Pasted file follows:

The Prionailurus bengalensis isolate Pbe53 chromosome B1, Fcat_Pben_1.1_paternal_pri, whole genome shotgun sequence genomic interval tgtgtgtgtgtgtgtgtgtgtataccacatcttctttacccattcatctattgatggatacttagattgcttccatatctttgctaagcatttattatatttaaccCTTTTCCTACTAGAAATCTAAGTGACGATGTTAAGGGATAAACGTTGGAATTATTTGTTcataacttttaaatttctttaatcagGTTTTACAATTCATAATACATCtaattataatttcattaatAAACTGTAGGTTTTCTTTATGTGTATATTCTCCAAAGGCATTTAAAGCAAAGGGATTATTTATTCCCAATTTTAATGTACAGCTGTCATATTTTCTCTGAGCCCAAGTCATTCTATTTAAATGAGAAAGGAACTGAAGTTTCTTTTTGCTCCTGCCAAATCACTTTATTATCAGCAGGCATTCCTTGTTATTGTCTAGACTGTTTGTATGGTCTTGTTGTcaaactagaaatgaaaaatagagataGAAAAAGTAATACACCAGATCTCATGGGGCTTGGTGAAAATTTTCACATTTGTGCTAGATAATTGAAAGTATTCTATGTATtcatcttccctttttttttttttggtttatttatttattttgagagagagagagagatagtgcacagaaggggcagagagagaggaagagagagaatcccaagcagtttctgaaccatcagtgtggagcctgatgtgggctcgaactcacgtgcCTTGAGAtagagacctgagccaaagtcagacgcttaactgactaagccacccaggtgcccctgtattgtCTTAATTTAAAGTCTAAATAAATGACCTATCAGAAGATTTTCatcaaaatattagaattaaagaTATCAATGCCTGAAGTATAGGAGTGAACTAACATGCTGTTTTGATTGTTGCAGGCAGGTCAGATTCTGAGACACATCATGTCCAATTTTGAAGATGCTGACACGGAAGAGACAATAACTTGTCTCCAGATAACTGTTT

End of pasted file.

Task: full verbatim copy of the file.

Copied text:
The Prionailurus bengalensis isolate Pbe53 chromosome B1, Fcat_Pben_1.1_paternal_pri, whole genome shotgun sequence genomic interval tgtgtgtgtgtgtgtgtgtgtataccacatcttctttacccattcatctattgatggatacttagattgcttccatatctttgctaagcatttattatatttaaccCTTTTCCTACTAGAAATCTAAGTGACGATGTTAAGGGATAAACGTTGGAATTATTTGTTcataacttttaaatttctttaatcagGTTTTACAATTCATAATACATCtaattataatttcattaatAAACTGTAGGTTTTCTTTATGTGTATATTCTCCAAAGGCATTTAAAGCAAAGGGATTATTTATTCCCAATTTTAATGTACAGCTGTCATATTTTCTCTGAGCCCAAGTCATTCTATTTAAATGAGAAAGGAACTGAAGTTTCTTTTTGCTCCTGCCAAATCACTTTATTATCAGCAGGCATTCCTTGTTATTGTCTAGACTGTTTGTATGGTCTTGTTGTcaaactagaaatgaaaaatagagataGAAAAAGTAATACACCAGATCTCATGGGGCTTGGTGAAAATTTTCACATTTGTGCTAGATAATTGAAAGTATTCTATGTATtcatcttccctttttttttttttggtttatttatttattttgagagagagagagagatagtgcacagaaggggcagagagagaggaagagagagaatcccaagcagtttctgaaccatcagtgtggagcctgatgtgggctcgaactcacgtgcCTTGAGAtagagacctgagccaaagtcagacgcttaactgactaagccacccaggtgcccctgtattgtCTTAATTTAAAGTCTAAATAAATGACCTATCAGAAGATTTTCatcaaaatattagaattaaagaTATCAATGCCTGAAGTATAGGAGTGAACTAACATGCTGTTTTGATTGTTGCAGGCAGGTCAGATTCTGAGACACATCATGTCCAATTTTGAAGATGCTGACACGGAAGAGACAATAACTTGTCTCCAGATAACTGTTT